People should come before profit margins.
Barry Smith, a successful, 51-year-old Scottsdale entrepreneur, said he learned this important lesson in life from his late mother, Ardis Smith who single-handedly raised her son and his four brothers after the death of her husband at a relatively young age.
"My mom taught us that helping others was the most important thing in our lives," said Smith, founder of VistaCare, one of the largest hospice care providers in the nation and an officer of RG Capital, a Scottsdale-based financial management company.
"It’s not about money," said Smith, who is an officer in several companies, including Bon Travay Development, Inc., a luxury residential development company headquartered in Telluride, Colorado. Bon Travay means "Good Works" in Creole, the language of Haiti, but more about that later.
"It’s about making a difference with people. As my mother told us, ‘Those who have been blessed need to look outside of themselves,’" Smith said.
Smith vividly remembers, however, living on the financial edge.
"My dad died of complications from alcoholism, and we moved around a lot." Smith said. "We lived in a crowded, basement apartment in Escondido, California. I had no lunch money for school, but we — my brothers and I — had a happy childhood, thanks to my mother who was always working hard to raise us — and, at the same time, volunteering for charities."
One community event, a street carnival to raise money for the Parent Teachers Association at the Smiths’ local school, was too expensive for her boys to attend.
Their mother figured out a way to hold the fund-raiser —and let her sons enjoy the rides without paying a penny.
"She held the carnival in front of our house," Smith said. "Everybody was happy."
Smith and his late older brother, Craig, when they were teenagers started a lawnmowing business and worked at a variety of jobs to make up for the family’s financial shortages.
Despite the early financial stress, Smith attended and rece ived a bachelor of finances degree from the University of Utah.
He and his wife, Julia, have six children and seven grandchildren.
And when he’s not flying his company’s jet, skiing and snowboarding with his family in Telluride, Colo., conducting meetings at his companies, attending sessions of various non-profits and charities he’s spending one week each month in Haiti.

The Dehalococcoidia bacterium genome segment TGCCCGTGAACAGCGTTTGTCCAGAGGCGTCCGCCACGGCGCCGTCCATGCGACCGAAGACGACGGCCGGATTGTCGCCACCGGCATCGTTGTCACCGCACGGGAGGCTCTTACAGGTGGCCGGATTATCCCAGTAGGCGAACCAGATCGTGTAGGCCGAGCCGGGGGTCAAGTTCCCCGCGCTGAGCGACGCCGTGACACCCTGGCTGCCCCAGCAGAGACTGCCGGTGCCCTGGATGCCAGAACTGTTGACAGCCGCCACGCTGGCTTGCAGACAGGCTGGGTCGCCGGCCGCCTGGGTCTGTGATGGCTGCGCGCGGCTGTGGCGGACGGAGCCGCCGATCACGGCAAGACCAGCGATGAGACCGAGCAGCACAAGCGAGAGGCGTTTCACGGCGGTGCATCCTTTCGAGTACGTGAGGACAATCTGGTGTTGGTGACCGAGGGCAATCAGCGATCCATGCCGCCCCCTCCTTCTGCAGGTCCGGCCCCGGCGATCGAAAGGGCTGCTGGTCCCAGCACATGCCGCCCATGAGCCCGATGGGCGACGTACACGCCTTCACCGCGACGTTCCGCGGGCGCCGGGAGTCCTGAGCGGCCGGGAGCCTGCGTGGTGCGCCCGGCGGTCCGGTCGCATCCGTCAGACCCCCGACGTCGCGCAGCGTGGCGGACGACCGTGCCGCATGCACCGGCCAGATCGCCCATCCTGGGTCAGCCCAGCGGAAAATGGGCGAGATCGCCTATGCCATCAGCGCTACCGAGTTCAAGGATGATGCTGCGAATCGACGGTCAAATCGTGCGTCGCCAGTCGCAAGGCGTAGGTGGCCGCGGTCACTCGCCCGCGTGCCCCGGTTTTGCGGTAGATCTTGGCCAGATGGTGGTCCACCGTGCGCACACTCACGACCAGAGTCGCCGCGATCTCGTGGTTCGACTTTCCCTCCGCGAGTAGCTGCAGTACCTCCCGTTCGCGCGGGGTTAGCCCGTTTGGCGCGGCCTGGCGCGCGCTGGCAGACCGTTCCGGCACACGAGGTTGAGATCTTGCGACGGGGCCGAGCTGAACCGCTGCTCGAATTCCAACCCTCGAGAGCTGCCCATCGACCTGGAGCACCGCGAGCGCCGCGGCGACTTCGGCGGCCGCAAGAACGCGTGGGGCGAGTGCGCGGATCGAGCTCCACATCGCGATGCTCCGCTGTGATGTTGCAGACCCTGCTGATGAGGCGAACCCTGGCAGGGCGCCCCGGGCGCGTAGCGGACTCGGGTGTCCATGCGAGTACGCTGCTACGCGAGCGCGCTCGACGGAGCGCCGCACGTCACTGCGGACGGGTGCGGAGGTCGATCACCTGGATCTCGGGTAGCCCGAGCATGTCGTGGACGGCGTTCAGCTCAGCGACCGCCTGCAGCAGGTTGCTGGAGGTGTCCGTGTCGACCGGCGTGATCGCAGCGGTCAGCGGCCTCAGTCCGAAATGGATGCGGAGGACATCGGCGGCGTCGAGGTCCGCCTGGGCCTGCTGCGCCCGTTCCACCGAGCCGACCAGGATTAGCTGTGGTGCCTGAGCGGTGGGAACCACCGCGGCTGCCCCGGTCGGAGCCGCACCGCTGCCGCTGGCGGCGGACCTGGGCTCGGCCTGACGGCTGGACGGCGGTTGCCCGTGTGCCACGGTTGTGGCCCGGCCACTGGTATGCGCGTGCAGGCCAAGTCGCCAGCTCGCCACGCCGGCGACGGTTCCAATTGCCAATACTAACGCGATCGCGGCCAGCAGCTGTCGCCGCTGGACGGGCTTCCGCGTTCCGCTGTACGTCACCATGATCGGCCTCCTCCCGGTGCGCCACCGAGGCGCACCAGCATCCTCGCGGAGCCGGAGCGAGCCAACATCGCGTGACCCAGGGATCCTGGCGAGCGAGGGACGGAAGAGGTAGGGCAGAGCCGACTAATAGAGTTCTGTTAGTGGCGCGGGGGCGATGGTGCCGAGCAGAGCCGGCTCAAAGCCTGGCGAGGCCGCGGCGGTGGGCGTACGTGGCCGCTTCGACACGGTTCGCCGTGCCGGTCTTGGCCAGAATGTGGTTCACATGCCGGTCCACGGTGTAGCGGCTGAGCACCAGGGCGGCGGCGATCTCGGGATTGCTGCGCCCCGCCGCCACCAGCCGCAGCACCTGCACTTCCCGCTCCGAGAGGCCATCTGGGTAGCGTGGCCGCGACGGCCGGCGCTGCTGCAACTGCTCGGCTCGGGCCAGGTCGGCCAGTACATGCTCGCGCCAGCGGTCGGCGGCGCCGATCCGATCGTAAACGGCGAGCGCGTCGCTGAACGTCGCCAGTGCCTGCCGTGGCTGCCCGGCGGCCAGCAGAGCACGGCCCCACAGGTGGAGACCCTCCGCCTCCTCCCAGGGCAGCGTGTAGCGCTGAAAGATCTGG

No, not a luxury getaway place, but a desperate and sometimes dangerous country that is hanging on to life’s calamitous edge.
"Haiti is a country of compete destruction," said Smith, who is chairman of Healing Hands for Haiti, a charitable organization that offers education and clinical services to Haitians.
He and his wife are spearheading a plan to build a fullservice hospital in Haiti.
"Talk about money," Smith said. "Seventy-six percent of the one-million people in Haiti live on less than two-dollars a day. There are one-million orphans in Haiti. And one out of every three deaths is a child."
Smith traces his confrontation with death to the creation of one of the country’s biggest hospice companies, VistaCare, a firm he started in 1995.
"My brother, Craig, the boy who I shared my life with, died and I was unprepared for it," Smith said. "We faced a lot of issues, like when and how to tell his children? And all those other questions that death brings, like what about funeral arrangements? Financial issues?
"It was the most difficult time in my life," Smith said.
It also prompted him to use his previous experience in the health care field to start VistaCare, a firm that has hospice programs in 40 communities in 14 states.
He served as CEO and, in 2001 moved to chairman-ofthe-board of directors. In August, 2003, he retired from the board and now serves as a board member of VistaCare Foundation, a non-profit arm of the company that gives nonmedical support to survivors and funds research and educational programs.
One of his latest ventures?
EatzaPizza to be exact, a relatively new restaurant chain based in Scottsdale that serves buffet-style pizza and other food, including "dessert pizzas," as well as game rooms for youngsters and free food for children under 3.
The first EatzaPizza opened in 1997 in Phoenix. Smith was asked by the current president, Ron Stilwell, formerly with Peter Piper’s Pizza, to financially join the sprouting young company.
"I don’t know how to make pizza, but I know business and I know people," Smith said. "I knew Ron Stilwell was a strong manager. We developed a new logo, a new menu and new interior design. It’s very successful."
There are 25 EatzaPizzas operating in Arizona, Oregon, Utah, Ohio, Michigan and Washington. The company has seven franchisees.
By 2005, the company expects to open 20 new units, including four to six in the Valley.
"Pizza is the most profitable of the fast-food franchises," Smith said. "I see myself as a stagehand, helping Ron Stilwell direct and expand the pizza business."
People. Profit margins. Pizzas, in that order.
Businesses: Chairman of RG Capital, a financial services company based in Scottsdale; founder of VistaCare, a Scottsdale-based operator of hospice services; chairman of Eatza Pizza and chairman of Bon Travay Development, a luxury development in Telluride, Colo.
Resides in: Paradise Valley
Family: Wife, Julia; six children: Andra, Julia, Nicholas, Adam, Morgan and Garnet and seven grandchildren.
Key achievement: Founder and visionary of multiple companies in the medical care and services, quick service restaurant and financial services fields. Philanthropist.
Success philosophy: Put people before profits.